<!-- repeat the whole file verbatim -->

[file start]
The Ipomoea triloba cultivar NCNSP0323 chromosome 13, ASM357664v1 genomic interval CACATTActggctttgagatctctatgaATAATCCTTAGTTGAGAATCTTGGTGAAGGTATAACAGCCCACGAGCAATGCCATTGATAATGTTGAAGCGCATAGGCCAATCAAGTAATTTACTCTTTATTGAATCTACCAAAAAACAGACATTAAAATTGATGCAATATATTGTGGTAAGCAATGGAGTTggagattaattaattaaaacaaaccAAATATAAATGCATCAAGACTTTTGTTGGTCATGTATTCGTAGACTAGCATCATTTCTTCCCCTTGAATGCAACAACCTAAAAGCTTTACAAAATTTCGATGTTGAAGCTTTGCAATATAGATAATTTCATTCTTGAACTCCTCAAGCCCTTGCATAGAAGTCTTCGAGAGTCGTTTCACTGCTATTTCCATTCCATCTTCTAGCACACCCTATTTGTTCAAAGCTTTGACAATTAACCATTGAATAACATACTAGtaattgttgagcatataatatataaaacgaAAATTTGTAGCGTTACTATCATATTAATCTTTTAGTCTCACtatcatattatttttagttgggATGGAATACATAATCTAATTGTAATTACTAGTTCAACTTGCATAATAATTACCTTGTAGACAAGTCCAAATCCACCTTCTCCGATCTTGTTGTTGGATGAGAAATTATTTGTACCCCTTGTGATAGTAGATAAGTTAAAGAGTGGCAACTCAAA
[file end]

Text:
The Ipomoea triloba cultivar NCNSP0323 chromosome 13, ASM357664v1 genomic interval CACATTActggctttgagatctctatgaATAATCCTTAGTTGAGAATCTTGGTGAAGGTATAACAGCCCACGAGCAATGCCATTGATAATGTTGAAGCGCATAGGCCAATCAAGTAATTTACTCTTTATTGAATCTACCAAAAAACAGACATTAAAATTGATGCAATATATTGTGGTAAGCAATGGAGTTggagattaattaattaaaacaaaccAAATATAAATGCATCAAGACTTTTGTTGGTCATGTATTCGTAGACTAGCATCATTTCTTCCCCTTGAATGCAACAACCTAAAAGCTTTACAAAATTTCGATGTTGAAGCTTTGCAATATAGATAATTTCATTCTTGAACTCCTCAAGCCCTTGCATAGAAGTCTTCGAGAGTCGTTTCACTGCTATTTCCATTCCATCTTCTAGCACACCCTATTTGTTCAAAGCTTTGACAATTAACCATTGAATAACATACTAGtaattgttgagcatataatatataaaacgaAAATTTGTAGCGTTACTATCATATTAATCTTTTAGTCTCACtatcatattatttttagttgggATGGAATACATAATCTAATTGTAATTACTAGTTCAACTTGCATAATAATTACCTTGTAGACAAGTCCAAATCCACCTTCTCCGATCTTGTTGTTGGATGAGAAATTATTTGTACCCCTTGTGATAGTAGATAAGTTAAAGAGTGGCAACTCAAA